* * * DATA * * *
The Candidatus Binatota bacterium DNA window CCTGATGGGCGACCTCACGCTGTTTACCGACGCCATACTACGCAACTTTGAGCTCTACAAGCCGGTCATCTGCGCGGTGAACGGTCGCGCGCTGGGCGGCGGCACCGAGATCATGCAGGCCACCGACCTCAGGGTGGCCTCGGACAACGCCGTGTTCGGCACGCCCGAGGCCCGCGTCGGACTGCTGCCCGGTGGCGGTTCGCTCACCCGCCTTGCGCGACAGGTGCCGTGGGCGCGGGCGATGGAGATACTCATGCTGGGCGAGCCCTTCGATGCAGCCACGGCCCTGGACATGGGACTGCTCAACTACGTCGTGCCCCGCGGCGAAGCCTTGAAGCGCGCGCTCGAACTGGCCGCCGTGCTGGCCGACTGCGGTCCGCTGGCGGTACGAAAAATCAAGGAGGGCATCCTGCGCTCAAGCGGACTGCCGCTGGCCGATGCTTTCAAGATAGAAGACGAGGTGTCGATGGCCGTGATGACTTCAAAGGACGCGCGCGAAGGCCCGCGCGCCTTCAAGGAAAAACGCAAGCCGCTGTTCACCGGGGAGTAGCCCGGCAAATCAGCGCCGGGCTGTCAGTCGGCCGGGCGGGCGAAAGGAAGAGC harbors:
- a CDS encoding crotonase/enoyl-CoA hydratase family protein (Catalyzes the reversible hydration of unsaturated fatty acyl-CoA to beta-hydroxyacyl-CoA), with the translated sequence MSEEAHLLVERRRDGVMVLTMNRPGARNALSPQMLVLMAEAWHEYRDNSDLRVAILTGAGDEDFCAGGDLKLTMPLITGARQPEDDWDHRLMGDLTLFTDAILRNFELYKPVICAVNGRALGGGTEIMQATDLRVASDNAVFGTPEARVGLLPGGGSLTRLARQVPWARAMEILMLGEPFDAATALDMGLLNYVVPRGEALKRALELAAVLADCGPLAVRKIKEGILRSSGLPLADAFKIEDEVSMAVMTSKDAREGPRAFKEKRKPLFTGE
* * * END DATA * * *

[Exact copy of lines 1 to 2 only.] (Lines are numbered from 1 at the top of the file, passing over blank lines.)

The Candidatus Binatota bacterium DNA window CCTGATGGGCGACCTCACGCTGTTTACCGACGCCATACTACGCAACTTTGAGCTCTACAAGCCGGTCATCTGCGCGGTGAACGGTCGCGCGCTGGGCGGCGGCACCGAGATCATGCAGGCCACCGACCTCAGGGTGGCCTCGGACAACGCCGTGTTCGGCACGCCCGAGGCCCGCGTCGGACTGCTGCCCGGTGGCGGTTCGCTCACCCGCCTTGCGCGACAGGTGCCGTGGGCGCGGGCGATGGAGATACTCATGCTGGGCGAGCCCTTCGATGCAGCCACGGCCCTGGACATGGGACTGCTCAACTACGTCGTGCCCCGCGGCGAAGCCTTGAAGCGCGCGCTCGAACTGGCCGCCGTGCTGGCCGACTGCGGTCCGCTGGCGGTACGAAAAATCAAGGAGGGCATCCTGCGCTCAAGCGGACTGCCGCTGGCCGATGCTTTCAAGATAGAAGACGAGGTGTCGATGGCCGTGATGACTTCAAAGGACGCGCGCGAAGGCCCGCGCGCCTTCAAGGAAAAACGCAAGCCGCTGTTCACCGGGGAGTAGCCCGGCAAATCAGCGCCGGGCTGTCAGTCGGCCGGGCGGGCGAAAGGAAGAGC harbors:
- a CDS encoding crotonase/enoyl-CoA hydratase family protein (Catalyzes the reversible hydration of unsaturated fatty acyl-CoA to beta-hydroxyacyl-CoA), with the translated sequence MSEEAHLLVERRRDGVMVLTMNRPGARNALSPQMLVLMAEAWHEYRDNSDLRVAILTGAGDEDFCAGGDLKLTMPLITGARQPEDDWDHRLMGDLTLFTDAILRNFELYKPVICAVNGRALGGGTEIMQATDLRVASDNAVFGTPEARVGLLPGGGSLTRLARQVPWARAMEILMLGEPFDAATALDMGLLNYVVPRGEALKRALELAAVLADCGPLAVRKIKEGILRSSGLPLADAFKIEDEVSMAVMTSKDAREGPRAFKEKRKPLFTGE